For W’s annual The Originals portfolio, we asked creatives—pioneers in the fields of art, music, food, dance, fashion, and more—to share their insights on staying true to themselves. See this year’s full class of creatives here.
You started out making comedic, fashion-focused illustrations. Then, a few years ago, you posted videos on TikTok and Instagram, re-creating runway and celebrity looks with everyday items. When you’re at a party and someone asks what you do, what do you say?
Usually, I say I’m an artist. I used to say I’m an illustrator, but in my mind, illustrator implies you are illustrating someone else’s concepts. Now I think the broader term “artist” is fine.
Angelica Hicks wears a Gucci coat, sunglasses, and shoes.
Hicks’s version of the same outfit, made with her own coat, a faux fur pillowcase collar, and leg warmer cuffs; sunglasses cut from a dog cone; shoes with wigs, duct tape, and aluminum foil horse bits.
So the follow-up question is usually: What kind of art do you do?
The best answer is: I engage with fashion in a satirical manner. Initially, I was doing that through illustration, and now I also do that through video. So it’s basically popular culture commentary that has moved beyond my initial interpretation through watercolor or pen.
Could you ever have imagined a career like this when you were growing up?
No. My mom was a textile designer, and my dad worked in furniture. I was dismissive of creative pursuits because they’re not stable. I wanted to be an investment banker, because I thought, Wow, that’s something that no one in my family does, which is obviously crazy. I had no concept of what banking actually meant.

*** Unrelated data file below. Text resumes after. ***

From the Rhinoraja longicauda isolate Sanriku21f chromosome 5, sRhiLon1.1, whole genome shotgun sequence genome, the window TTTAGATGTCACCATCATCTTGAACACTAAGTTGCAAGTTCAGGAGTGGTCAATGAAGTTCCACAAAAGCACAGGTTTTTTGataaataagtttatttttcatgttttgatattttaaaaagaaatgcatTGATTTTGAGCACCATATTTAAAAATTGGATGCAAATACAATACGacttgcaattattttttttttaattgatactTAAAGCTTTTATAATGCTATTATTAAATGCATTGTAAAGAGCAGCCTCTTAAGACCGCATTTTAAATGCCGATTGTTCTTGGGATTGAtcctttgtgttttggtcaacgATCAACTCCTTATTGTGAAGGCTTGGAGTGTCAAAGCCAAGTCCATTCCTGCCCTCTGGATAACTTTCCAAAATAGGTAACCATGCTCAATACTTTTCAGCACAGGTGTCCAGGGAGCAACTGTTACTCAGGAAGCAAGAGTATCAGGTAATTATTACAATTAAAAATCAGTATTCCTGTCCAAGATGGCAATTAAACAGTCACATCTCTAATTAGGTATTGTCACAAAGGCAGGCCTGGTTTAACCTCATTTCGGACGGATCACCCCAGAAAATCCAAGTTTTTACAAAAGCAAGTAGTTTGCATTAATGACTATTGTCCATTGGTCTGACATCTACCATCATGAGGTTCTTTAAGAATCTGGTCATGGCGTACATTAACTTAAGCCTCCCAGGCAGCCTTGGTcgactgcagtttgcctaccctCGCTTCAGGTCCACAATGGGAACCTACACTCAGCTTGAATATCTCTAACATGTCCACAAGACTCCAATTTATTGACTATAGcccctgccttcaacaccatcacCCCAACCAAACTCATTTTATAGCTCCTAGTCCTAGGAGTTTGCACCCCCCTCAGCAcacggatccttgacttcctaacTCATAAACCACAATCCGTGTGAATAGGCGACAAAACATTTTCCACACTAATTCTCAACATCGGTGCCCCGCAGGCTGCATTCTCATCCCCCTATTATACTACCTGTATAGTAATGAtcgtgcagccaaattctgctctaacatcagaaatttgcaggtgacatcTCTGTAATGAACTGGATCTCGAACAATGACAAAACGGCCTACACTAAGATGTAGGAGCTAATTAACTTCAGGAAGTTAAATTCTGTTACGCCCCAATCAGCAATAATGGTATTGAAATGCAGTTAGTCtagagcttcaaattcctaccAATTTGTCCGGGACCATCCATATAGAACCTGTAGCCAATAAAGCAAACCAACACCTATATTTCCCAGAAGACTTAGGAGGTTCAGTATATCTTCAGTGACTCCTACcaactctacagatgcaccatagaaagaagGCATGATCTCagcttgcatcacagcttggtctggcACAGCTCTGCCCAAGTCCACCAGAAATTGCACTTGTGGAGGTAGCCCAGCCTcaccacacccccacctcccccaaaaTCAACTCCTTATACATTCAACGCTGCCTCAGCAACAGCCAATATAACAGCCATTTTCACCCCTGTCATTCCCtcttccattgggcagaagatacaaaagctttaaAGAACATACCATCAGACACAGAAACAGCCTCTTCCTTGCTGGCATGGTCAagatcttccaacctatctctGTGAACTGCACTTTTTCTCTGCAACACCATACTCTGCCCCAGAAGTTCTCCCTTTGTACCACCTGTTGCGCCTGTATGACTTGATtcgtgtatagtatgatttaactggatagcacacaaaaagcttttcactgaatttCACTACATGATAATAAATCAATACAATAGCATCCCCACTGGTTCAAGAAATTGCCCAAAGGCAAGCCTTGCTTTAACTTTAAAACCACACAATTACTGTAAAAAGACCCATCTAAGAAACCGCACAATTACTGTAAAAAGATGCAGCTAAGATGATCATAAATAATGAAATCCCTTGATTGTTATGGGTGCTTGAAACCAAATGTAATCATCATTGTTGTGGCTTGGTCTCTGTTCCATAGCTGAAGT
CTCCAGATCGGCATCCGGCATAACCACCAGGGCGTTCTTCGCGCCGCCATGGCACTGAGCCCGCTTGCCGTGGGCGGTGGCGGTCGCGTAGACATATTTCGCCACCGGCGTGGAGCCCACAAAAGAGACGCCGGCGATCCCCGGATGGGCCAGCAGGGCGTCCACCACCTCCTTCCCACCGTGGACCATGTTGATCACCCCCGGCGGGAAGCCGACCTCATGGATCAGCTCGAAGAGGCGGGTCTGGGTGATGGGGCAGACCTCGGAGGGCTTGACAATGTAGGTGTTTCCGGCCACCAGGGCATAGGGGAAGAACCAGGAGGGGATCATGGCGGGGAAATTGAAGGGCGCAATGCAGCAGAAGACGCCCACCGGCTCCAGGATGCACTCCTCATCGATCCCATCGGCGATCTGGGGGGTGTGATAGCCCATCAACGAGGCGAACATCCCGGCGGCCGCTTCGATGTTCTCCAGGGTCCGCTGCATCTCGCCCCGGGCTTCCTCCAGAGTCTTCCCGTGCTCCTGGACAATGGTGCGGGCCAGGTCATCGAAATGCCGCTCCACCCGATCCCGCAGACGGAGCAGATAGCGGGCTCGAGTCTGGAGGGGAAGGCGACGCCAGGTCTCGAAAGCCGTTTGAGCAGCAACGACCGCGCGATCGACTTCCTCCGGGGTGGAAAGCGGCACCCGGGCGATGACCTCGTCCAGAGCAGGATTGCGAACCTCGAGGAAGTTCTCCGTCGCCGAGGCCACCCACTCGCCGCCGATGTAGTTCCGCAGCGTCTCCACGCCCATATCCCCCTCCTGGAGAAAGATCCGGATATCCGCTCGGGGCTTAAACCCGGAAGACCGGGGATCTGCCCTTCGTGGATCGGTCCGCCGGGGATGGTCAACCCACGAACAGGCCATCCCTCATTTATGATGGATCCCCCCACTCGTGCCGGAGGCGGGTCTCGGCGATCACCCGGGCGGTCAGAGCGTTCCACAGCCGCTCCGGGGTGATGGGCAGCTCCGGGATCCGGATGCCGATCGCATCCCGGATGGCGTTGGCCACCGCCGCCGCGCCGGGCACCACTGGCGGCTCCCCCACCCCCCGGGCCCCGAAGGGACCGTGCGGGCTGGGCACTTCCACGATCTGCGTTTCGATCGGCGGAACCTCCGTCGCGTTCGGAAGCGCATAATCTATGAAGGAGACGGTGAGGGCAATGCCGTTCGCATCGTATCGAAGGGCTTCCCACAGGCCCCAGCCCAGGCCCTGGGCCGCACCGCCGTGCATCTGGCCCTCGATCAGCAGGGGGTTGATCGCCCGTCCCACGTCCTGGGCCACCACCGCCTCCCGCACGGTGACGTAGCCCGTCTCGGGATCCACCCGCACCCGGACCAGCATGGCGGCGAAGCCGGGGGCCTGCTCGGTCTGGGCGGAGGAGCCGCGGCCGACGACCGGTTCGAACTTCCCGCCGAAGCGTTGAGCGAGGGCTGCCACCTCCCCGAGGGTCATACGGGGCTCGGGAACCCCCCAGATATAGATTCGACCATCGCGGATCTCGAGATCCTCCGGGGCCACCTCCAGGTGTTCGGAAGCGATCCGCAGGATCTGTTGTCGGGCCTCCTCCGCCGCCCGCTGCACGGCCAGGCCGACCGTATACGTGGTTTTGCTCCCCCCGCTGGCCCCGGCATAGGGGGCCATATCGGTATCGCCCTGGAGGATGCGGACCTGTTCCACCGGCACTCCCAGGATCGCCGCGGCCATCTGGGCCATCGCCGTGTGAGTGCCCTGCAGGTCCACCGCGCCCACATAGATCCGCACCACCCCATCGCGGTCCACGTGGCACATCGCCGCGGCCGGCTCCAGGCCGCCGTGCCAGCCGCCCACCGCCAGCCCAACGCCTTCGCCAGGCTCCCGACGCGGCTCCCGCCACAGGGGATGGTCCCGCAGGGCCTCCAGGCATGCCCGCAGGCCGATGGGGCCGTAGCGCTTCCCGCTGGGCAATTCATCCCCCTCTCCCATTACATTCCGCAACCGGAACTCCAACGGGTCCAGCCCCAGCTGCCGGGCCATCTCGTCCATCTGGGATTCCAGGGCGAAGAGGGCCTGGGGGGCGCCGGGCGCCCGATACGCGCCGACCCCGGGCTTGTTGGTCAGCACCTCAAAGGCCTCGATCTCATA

Louis Vuitton dress.
Garment bag dress with HVAC tube sleeves, a paper collar, duct tape accents, and a USB cable strap.
Were you an artistic kid?
I grew up with a confidence with art because it was encouraged at home. When it comes to Christmas and birthday gifts, my parents always say, “Don’t buy us anything”; we have to make them gifts instead. Most people think about Christmas and say, “Oh my god, I’m going to have to spend so much money,” but I think, Oh my god, it’s going to be two weeks of work.
Your videos where you re-create celebrity and runway looks have really struck a chord. Why do you think people love them so much?
I don’t speak in the videos, and that allows me to connect with people in many different places. My illustration captions were in English, which was limiting, though people would often translate them in the comments section. But with the TikTok videos, quite a lot of people watch them, and many comment the same thing, which I believe translates to: “Poverty will not overcome me. I will get the look.”
Any favorite outfit re-creations?
Miley Cyrus’s Prada outfit on the cover of British Vogue that I made out of cabbage. The coolest thing about that was, the day I saw the magazine, I went to pick up my CSA box, and there was cabbage in there. I was like, I need to do this.
Balmain cape, bodysuit, pants, hat, earrings, and shoes.
Bath towel cape; Spanx bodysuit; skirt fashioned from a silk robe; ski pants; frying pan hat wrapped in a T-shirt; shoes made of sheer socks stretched over cardboard boxes.
You often work with brands, but you also poke fun at them. How do you toe the line?
I’m laughing with them, not at them. Plus, isn’t it better to have a rip-off of Prada made out of cabbage than an actual fake? At the end of the day, it gets more eyeballs on the dress.
Are there any brands you would love to work with but haven’t gotten to yet?
Loewe. I’ve always loved Jonathan Anderson and what he does. It feels like we speak the same language.
Hair by Brenton Diallo for Matrix at See Management; makeup by Stevie Huynh for Makeup Forever at Bryant Artists; photo assistant: Cody Ross; digital technician: Justin Pietropaoli; fashion assistant: Tori López; tailor: Lindsay Wright.